study of optical radiation propagation through the atmosphere
development of laser methods for measurement of atmospheric parameters
study of atmospheric turbulence
First experimental investigations of peculiarities in the propagation of spatially limited laser beams (SLLBs) through the turbulent have been carried out, the theory of strong intensity fluctuations in SLLBs has been developed, basic results on the spatiotemporal structure of turbulent intensity fluctuations of partly coherent laser radiation have been obtained.
The theory of propagation of partially coherent laser beams under the nonstationary thermal blooming in the atmosphere has been developed with allowance for turbulent fluctuations of the wind velocity and the refractive index. Unique experiments on the propagation of partially coherent high-power laser beams in the atmosphere have been conducted at test benches of Almaz-Antei Company in Priozersk, Chkalovsk, and Pakhra.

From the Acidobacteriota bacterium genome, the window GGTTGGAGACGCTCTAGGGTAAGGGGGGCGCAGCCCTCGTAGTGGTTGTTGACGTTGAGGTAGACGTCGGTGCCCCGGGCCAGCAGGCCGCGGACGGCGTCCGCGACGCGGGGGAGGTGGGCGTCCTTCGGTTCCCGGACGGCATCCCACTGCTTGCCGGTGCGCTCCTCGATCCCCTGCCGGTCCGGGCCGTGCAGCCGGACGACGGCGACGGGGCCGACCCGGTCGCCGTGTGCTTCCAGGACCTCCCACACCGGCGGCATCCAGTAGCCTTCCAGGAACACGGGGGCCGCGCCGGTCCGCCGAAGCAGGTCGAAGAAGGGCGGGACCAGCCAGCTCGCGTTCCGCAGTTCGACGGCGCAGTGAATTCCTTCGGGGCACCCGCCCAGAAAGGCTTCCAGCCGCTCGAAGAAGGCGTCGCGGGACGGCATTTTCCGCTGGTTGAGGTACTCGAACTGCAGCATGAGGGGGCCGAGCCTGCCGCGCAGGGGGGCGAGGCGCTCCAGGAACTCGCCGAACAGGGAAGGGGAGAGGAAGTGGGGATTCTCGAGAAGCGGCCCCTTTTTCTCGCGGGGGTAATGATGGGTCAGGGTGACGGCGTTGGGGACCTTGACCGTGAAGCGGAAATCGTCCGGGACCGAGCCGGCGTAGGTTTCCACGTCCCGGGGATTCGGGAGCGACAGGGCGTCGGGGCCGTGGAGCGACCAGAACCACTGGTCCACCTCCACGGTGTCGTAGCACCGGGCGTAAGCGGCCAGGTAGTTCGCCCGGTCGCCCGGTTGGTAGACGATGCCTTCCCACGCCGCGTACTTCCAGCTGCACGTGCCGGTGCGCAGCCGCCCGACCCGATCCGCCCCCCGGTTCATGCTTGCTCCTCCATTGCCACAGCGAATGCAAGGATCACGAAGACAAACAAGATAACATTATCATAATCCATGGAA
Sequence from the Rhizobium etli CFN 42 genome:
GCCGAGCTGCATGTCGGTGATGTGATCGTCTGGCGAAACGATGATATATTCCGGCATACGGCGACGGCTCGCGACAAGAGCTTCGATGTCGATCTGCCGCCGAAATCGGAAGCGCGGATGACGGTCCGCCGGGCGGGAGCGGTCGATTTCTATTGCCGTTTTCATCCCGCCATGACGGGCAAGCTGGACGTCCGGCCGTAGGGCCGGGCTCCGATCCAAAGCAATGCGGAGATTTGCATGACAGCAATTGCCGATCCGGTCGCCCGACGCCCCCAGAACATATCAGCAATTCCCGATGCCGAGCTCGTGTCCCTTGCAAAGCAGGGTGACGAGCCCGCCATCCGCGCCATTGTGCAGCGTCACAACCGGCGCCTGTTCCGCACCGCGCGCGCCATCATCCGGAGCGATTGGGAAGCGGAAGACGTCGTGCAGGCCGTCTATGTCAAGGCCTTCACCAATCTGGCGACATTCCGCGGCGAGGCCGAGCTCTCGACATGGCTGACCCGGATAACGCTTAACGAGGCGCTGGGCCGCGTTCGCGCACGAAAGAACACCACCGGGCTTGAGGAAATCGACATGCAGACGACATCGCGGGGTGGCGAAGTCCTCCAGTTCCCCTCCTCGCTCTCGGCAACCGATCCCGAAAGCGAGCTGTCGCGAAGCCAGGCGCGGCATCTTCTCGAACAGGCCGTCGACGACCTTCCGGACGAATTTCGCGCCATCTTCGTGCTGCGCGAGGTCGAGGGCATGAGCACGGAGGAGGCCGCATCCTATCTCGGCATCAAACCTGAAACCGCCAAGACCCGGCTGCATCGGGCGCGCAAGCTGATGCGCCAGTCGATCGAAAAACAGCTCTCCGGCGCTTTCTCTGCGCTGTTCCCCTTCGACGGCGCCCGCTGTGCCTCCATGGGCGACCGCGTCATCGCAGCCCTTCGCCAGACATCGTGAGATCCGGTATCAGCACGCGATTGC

The optical radiation propagation along sensing paths in the atmosphere has been studied theoretically and experimentally, and new methods for estimation of the wind velocity and turbulence parameters have been developed.
Unique laser investigations of aircraft wake vortices have been conducted in cooperation with the Institute of Atmospheric Physics of the Germany Aerospace Center.
The propagation of optical radiation through complex randomly inhomogeneous media characterized by anisotropy, high-temperature properties, and supersonic velocities of turbulent inhomogeneities are studied theoretically and experimentally.
The new research field, namely, laser atmospheric speckle diagnostics, has been formulated and is actively developed now. It opens new possibilities in the study of turbulent wind and temperature fields in the atmosphere.
Basic and applied research studies are conducted within RAS, SB RAS, and RFBR projects, on orders of the Almaz-Antei Company, European Aeronautic Defense and Space Company, Germany Aerospace Center, Singapore's National Laboratories, and University of Maryland (USA).
Computer simulation of the operation of the system of SLLB collimation by atmospheric backscattering (ABS). Intensity distributions for the radiation (path length of 1000 km) without collimation (a) and with collimation (b). Normalized ABS control signal J and beam axial intensity I as functions of time t (c)